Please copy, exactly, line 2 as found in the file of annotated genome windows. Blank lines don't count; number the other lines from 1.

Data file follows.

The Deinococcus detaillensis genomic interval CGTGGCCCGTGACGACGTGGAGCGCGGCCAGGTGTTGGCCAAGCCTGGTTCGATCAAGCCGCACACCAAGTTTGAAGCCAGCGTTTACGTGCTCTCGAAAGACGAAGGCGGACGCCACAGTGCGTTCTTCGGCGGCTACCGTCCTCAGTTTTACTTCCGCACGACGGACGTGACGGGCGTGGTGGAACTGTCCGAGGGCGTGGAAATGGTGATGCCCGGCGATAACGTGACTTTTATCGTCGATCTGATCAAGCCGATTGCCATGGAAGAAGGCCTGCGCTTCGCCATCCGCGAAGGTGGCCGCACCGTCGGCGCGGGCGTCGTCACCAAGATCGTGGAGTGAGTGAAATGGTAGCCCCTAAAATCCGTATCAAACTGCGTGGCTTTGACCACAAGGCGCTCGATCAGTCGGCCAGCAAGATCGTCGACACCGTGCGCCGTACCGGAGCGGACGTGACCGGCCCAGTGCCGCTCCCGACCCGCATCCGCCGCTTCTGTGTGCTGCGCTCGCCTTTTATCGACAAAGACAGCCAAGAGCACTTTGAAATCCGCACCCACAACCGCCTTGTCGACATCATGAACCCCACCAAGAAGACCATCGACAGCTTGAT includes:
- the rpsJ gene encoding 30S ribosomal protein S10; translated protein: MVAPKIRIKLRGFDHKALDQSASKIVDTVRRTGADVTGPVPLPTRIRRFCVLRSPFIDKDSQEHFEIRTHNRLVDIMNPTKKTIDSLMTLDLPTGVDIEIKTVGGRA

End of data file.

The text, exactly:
- the rpsJ gene encoding 30S ribosomal protein S10; translated protein: MVAPKIRIKLRGFDHKALDQSASKIVDTVRRTGADVTGPVPLPTRIRRFCVLRSPFIDKDSQEHFEIRTHNRLVDIMNPTKKTIDSLMTLDLPTGVDIEIKTVGGRA